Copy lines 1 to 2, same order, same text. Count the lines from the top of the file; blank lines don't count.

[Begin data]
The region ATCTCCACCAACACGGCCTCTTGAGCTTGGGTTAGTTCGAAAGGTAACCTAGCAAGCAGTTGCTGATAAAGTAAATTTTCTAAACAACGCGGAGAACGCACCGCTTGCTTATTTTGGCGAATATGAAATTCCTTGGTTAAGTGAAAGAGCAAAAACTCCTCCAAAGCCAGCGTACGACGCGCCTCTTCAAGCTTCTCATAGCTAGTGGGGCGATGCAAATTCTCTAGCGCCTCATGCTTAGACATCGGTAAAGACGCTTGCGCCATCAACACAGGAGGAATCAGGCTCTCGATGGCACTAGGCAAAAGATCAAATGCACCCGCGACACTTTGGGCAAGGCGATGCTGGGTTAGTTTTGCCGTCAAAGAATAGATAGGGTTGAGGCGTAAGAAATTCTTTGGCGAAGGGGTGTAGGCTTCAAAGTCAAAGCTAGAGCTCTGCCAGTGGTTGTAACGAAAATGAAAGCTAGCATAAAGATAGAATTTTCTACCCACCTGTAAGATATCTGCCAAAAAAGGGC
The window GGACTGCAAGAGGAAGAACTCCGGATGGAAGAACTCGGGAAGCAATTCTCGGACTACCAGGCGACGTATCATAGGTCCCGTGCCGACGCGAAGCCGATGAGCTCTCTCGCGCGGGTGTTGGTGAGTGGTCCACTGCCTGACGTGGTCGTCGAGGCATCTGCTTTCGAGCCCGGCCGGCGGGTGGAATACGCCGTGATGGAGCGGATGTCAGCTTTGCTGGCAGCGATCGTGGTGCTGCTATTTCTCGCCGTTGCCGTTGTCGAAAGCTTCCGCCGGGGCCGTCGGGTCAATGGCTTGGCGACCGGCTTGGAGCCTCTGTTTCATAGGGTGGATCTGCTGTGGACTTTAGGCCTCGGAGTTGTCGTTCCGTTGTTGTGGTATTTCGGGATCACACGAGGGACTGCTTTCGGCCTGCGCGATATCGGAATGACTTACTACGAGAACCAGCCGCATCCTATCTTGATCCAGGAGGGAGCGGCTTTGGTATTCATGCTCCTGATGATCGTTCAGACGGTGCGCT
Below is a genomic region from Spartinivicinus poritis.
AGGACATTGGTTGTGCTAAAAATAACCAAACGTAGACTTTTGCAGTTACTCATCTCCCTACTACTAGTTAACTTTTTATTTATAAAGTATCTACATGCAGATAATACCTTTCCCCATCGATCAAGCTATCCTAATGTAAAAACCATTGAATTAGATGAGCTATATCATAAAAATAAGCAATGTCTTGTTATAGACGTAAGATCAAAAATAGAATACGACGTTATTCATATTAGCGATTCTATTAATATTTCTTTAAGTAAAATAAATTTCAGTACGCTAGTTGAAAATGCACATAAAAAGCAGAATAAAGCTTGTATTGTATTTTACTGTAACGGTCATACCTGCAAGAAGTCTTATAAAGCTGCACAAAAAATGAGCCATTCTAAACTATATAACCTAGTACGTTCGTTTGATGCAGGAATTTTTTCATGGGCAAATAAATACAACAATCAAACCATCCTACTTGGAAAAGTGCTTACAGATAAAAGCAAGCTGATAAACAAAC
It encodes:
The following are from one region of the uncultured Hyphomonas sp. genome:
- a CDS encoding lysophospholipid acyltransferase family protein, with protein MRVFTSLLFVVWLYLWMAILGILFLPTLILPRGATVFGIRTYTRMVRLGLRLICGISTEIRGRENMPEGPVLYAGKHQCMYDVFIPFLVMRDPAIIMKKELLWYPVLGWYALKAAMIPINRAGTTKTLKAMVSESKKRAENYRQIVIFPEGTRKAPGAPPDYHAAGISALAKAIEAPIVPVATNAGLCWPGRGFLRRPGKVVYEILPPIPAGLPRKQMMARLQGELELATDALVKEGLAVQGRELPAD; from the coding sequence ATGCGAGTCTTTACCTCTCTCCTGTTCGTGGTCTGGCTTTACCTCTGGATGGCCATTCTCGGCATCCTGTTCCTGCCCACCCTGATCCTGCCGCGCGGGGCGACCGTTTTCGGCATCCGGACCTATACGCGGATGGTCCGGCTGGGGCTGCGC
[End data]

The region ATCTCCACCAACACGGCCTCTTGAGCTTGGGTTAGTTCGAAAGGTAACCTAGCAAGCAGTTGCTGATAAAGTAAATTTTCTAAACAACGCGGAGAACGCACCGCTTGCTTATTTTGGCGAATATGAAATTCCTTGGTTAAGTGAAAGAGCAAAAACTCCTCCAAAGCCAGCGTACGACGCGCCTCTTCAAGCTTCTCATAGCTAGTGGGGCGATGCAAATTCTCTAGCGCCTCATGCTTAGACATCGGTAAAGACGCTTGCGCCATCAACACAGGAGGAATCAGGCTCTCGATGGCACTAGGCAAAAGATCAAATGCACCCGCGACACTTTGGGCAAGGCGATGCTGGGTTAGTTTTGCCGTCAAAGAATAGATAGGGTTGAGGCGTAAGAAATTCTTTGGCGAAGGGGTGTAGGCTTCAAAGTCAAAGCTAGAGCTCTGCCAGTGGTTGTAACGAAAATGAAAGCTAGCATAAAGATAGAATTTTCTACCCACCTGTAAGATATCTGCCAAAAAAGGGC
The window GGACTGCAAGAGGAAGAACTCCGGATGGAAGAACTCGGGAAGCAATTCTCGGACTACCAGGCGACGTATCATAGGTCCCGTGCCGACGCGAAGCCGATGAGCTCTCTCGCGCGGGTGTTGGTGAGTGGTCCACTGCCTGACGTGGTCGTCGAGGCATCTGCTTTCGAGCCCGGCCGGCGGGTGGAATACGCCGTGATGGAGCGGATGTCAGCTTTGCTGGCAGCGATCGTGGTGCTGCTATTTCTCGCCGTTGCCGTTGTCGAAAGCTTCCGCCGGGGCCGTCGGGTCAATGGCTTGGCGACCGGCTTGGAGCCTCTGTTTCATAGGGTGGATCTGCTGTGGACTTTAGGCCTCGGAGTTGTCGTTCCGTTGTTGTGGTATTTCGGGATCACACGAGGGACTGCTTTCGGCCTGCGCGATATCGGAATGACTTACTACGAGAACCAGCCGCATCCTATCTTGATCCAGGAGGGAGCGGCTTTGGTATTCATGCTCCTGATGATCGTTCAGACGGTGCGCT